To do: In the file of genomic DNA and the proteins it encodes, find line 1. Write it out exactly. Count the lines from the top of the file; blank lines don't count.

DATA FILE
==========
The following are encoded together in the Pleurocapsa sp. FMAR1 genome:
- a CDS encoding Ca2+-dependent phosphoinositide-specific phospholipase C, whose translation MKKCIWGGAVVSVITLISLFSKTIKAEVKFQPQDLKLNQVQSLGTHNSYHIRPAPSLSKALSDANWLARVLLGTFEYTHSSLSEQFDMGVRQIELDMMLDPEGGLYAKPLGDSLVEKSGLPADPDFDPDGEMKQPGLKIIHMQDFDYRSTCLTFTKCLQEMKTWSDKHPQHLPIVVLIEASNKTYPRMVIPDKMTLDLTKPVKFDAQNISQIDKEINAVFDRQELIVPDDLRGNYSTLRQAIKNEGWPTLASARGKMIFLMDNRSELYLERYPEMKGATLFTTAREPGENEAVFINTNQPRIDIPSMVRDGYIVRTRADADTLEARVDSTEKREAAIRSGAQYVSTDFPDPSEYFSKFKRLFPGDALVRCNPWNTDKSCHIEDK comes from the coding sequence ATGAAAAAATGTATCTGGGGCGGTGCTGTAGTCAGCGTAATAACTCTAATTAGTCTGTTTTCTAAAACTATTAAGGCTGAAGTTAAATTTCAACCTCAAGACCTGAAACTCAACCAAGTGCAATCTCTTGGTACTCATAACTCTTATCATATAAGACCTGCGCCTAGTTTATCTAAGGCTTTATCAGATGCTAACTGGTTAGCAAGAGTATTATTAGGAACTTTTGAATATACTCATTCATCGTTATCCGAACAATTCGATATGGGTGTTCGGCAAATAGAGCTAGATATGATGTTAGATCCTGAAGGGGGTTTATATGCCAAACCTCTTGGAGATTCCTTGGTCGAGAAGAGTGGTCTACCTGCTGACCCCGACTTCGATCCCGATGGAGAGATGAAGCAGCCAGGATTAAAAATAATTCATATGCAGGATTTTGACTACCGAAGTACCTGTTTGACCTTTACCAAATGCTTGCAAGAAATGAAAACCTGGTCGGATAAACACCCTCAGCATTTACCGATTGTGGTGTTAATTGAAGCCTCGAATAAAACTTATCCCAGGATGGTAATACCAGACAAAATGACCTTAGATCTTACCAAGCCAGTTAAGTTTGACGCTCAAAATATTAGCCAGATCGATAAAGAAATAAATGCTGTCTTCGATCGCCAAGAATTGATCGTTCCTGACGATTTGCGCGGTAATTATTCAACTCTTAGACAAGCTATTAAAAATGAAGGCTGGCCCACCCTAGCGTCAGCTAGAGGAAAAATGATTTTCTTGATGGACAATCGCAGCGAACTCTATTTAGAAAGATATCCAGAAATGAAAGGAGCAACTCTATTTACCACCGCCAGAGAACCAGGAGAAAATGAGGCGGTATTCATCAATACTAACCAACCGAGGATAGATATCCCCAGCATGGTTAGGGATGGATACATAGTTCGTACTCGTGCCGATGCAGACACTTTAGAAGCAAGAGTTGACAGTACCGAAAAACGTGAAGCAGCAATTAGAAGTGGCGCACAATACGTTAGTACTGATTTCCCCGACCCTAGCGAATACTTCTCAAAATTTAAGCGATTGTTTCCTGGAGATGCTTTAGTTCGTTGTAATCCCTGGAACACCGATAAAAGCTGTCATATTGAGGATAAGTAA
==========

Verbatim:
The following are encoded together in the Pleurocapsa sp. FMAR1 genome: